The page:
1b) Anyatva (अन्यत्व) refers to the “difference (between the body and the self)” and represents one of the “(twelve) reflections” (bhāvanā), according to the 11th century Jñānārṇava, a treatise on Jain Yoga in roughly 2200 Sanskrit verses composed by Śubhacandra.—Accordingly, “[com.—Next he speaks about the difference (anyatvam) of the self (jīva) of a relation (bandhoḥ)]—Certainly where there is [such] great difference (anyatva) between the body and the embodied soul , how could there be unity with relatives who are external? Whichever sentient and insentient objects attain a connection, they are all different in all cases according to their own nature”.

Note: By nature, the self is different from the body; it consists of consciousness and bliss, is pure but bound by worldly life. In reality, there is no unity of matter and consciousness but the connection between them, which is like refined gold and the impurities in unrefined gold, is without a beginning. In this world, the body which is material, completely inert and without a soul, becomes confused, through ignorance, with the soul which is formless and mobile. The body consists of a multitude of atoms whereas the soul has the nature of enjoyment, is beyond the senses and consists of knowing. Stupid people are unaware of the difference between the body and the self (anyatva) which can be seen everywhere in the occurrence of birth and death.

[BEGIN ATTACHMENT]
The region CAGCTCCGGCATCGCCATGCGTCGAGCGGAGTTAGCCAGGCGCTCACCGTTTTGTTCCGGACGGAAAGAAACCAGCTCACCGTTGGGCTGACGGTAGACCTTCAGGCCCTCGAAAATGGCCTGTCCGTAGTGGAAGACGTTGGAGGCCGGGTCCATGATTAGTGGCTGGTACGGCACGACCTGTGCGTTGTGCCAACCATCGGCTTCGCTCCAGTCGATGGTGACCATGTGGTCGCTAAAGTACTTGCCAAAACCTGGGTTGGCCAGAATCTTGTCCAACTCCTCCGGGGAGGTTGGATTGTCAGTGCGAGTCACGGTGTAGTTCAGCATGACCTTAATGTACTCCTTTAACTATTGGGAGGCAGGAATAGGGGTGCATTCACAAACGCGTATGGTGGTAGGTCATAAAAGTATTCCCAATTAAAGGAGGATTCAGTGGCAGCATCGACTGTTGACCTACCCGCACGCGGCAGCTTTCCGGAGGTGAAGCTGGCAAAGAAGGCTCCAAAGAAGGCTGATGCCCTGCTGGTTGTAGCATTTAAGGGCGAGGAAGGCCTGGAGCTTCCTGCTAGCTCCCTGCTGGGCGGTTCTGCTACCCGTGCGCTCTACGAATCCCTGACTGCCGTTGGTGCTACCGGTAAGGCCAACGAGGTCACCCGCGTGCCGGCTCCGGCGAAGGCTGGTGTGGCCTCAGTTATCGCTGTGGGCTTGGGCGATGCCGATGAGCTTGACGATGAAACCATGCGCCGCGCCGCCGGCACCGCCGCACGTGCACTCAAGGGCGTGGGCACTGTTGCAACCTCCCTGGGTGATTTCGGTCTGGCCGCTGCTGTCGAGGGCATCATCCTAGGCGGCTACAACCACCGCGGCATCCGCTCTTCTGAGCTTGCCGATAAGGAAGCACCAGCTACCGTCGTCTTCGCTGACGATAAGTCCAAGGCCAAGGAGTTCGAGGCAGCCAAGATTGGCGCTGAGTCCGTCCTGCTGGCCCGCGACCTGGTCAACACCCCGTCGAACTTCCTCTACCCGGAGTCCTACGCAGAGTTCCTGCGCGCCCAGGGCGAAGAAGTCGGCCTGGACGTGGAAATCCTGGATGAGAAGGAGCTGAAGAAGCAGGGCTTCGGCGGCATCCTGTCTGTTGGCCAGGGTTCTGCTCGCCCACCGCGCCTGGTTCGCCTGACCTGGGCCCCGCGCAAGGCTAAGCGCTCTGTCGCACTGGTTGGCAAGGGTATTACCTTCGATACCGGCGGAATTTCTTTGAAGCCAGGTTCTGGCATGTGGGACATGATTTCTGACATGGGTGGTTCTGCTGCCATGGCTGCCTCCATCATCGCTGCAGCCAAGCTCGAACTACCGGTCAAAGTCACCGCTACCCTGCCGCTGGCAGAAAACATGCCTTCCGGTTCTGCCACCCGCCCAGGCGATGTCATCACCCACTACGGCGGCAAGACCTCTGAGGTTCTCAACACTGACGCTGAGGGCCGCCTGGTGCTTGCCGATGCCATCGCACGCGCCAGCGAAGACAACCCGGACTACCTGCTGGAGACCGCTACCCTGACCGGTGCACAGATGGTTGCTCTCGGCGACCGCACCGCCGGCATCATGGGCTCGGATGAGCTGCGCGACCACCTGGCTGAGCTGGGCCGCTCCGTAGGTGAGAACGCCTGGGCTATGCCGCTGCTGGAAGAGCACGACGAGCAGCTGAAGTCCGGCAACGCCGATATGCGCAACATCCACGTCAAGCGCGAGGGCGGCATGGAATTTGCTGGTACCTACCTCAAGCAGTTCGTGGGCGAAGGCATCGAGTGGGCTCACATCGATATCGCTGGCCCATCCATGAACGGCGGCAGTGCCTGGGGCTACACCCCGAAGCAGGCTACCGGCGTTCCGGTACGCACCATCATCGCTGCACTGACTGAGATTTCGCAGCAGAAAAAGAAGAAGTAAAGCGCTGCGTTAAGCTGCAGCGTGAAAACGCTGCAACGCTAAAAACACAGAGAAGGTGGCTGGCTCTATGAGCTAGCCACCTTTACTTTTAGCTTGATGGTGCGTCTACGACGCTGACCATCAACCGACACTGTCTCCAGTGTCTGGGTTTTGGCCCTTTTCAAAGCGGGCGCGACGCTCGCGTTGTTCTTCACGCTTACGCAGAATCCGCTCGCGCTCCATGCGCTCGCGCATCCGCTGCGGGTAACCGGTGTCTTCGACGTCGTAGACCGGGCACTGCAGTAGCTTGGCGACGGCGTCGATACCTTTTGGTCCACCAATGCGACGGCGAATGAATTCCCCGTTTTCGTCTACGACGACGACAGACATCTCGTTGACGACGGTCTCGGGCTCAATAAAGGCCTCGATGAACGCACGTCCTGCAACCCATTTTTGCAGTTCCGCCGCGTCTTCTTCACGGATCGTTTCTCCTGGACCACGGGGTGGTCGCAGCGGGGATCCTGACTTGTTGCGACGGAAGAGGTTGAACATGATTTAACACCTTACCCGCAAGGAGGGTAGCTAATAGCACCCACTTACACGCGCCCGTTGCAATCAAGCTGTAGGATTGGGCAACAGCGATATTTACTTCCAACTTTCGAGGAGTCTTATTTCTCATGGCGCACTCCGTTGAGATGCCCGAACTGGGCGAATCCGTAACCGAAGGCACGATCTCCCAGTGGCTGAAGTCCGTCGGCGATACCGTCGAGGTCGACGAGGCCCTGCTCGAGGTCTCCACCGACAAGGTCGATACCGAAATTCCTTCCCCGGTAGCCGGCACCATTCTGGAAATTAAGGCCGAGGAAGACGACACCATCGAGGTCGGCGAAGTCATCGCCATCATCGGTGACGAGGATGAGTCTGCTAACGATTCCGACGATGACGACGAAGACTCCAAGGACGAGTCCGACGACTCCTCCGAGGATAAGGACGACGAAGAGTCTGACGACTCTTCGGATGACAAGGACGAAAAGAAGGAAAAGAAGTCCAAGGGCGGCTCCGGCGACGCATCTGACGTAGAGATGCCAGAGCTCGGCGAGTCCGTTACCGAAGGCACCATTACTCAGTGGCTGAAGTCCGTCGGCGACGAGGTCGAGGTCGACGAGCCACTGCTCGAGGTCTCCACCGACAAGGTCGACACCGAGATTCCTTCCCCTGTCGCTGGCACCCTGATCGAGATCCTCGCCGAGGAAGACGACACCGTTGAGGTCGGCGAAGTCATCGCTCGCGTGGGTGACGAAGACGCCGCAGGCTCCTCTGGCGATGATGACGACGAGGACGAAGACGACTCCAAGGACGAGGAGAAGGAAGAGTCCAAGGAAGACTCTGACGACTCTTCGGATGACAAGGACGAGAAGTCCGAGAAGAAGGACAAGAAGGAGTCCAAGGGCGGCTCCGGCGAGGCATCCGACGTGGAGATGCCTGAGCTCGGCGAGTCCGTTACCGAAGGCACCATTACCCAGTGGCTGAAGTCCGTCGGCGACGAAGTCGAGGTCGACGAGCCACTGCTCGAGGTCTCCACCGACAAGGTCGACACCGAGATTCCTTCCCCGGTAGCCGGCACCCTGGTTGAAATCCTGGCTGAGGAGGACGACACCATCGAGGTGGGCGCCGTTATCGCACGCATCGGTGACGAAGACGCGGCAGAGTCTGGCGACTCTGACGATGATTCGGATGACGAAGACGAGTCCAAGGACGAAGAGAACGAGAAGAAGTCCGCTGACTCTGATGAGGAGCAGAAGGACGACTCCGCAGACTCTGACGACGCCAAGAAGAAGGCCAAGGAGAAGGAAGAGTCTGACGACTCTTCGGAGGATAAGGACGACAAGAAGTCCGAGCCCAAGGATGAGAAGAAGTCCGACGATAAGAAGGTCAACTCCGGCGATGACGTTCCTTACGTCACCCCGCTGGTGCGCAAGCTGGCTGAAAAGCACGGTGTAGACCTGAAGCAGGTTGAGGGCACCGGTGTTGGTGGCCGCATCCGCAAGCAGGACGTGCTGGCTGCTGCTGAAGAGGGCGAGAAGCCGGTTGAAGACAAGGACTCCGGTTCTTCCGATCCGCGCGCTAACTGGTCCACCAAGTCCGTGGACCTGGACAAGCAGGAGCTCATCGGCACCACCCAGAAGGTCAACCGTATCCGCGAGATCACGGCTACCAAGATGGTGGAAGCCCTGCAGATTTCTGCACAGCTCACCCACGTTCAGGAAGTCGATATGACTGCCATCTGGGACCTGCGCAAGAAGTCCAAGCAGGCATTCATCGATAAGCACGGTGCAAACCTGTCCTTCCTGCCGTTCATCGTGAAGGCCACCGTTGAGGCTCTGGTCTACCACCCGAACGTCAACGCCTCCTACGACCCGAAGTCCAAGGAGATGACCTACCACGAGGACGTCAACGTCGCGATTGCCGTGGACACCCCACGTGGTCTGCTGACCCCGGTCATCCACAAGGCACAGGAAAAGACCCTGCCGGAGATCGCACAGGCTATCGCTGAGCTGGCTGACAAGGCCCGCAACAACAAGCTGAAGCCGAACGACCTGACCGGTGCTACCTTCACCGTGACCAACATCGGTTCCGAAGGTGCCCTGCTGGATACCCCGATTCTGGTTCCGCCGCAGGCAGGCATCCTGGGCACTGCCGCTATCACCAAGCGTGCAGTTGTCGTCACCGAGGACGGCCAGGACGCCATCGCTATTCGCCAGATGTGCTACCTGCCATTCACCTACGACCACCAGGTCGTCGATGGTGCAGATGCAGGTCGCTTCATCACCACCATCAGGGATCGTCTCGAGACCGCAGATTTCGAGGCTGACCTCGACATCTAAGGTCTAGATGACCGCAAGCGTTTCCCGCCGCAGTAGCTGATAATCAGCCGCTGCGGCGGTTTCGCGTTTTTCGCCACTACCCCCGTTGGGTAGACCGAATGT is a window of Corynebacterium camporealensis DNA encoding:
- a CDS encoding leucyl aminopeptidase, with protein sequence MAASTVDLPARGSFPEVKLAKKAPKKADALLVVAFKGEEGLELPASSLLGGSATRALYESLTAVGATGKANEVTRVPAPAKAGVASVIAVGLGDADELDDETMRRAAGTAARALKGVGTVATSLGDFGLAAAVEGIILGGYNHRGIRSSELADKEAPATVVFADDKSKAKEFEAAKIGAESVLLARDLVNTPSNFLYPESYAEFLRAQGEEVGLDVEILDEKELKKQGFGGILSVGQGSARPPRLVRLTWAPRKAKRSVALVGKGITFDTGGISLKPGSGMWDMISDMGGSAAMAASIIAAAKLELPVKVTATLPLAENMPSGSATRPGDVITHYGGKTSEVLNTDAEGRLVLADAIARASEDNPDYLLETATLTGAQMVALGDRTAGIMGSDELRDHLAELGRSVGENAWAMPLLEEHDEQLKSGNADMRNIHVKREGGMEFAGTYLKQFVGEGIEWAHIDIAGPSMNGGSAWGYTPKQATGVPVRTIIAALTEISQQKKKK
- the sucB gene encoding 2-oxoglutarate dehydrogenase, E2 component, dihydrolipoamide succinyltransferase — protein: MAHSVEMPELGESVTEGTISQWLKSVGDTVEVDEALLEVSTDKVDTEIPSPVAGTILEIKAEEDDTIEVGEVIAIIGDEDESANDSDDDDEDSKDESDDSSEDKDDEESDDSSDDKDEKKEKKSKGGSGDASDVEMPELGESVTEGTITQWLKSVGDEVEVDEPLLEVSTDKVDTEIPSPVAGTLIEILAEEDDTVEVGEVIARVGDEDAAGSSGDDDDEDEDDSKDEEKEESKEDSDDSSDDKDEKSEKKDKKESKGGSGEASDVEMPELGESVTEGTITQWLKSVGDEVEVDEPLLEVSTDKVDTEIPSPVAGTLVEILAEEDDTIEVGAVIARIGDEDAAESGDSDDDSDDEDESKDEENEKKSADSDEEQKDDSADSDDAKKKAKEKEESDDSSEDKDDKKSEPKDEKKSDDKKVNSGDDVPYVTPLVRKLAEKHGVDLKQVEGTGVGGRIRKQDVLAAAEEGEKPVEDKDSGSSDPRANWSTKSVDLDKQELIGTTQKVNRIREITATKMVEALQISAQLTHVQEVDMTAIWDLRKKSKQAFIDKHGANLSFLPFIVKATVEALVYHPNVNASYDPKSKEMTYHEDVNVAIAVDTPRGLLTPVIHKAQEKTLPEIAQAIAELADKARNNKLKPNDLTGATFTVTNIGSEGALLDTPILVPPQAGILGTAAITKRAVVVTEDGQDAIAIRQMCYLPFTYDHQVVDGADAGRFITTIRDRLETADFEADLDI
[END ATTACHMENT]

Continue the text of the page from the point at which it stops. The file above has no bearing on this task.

Source: academia.edu: Tessitori Collection I

Anyatva (अन्यत्व) refers to “(reflection on the) separateness” and represents one of the twelve Bhāvanās (topics for meditation), according to a manuscript [Bāra bhāvanā] (dealing with the Ethics section of Jain Canonical literature) included in the collection of manuscripts at the ‘Vincenzo Joppi’ library, collected by Luigi Pio Tessitori during his visit to Rajasthan between 1914 and 1919.—There are traditionally 12 bhāvanās or topics for meditation (also known as anuprekṣā, see Tattvārthasūtra 9.7 as locus classicus). In the present manuscript [Bāra bhāvanā], only the first six are dealt with, each in a few stanzas, followed by a section-title: [e.g.,] 5. reflection on separateness (anyatva, 4 stanzas, ends on 51r5). [...]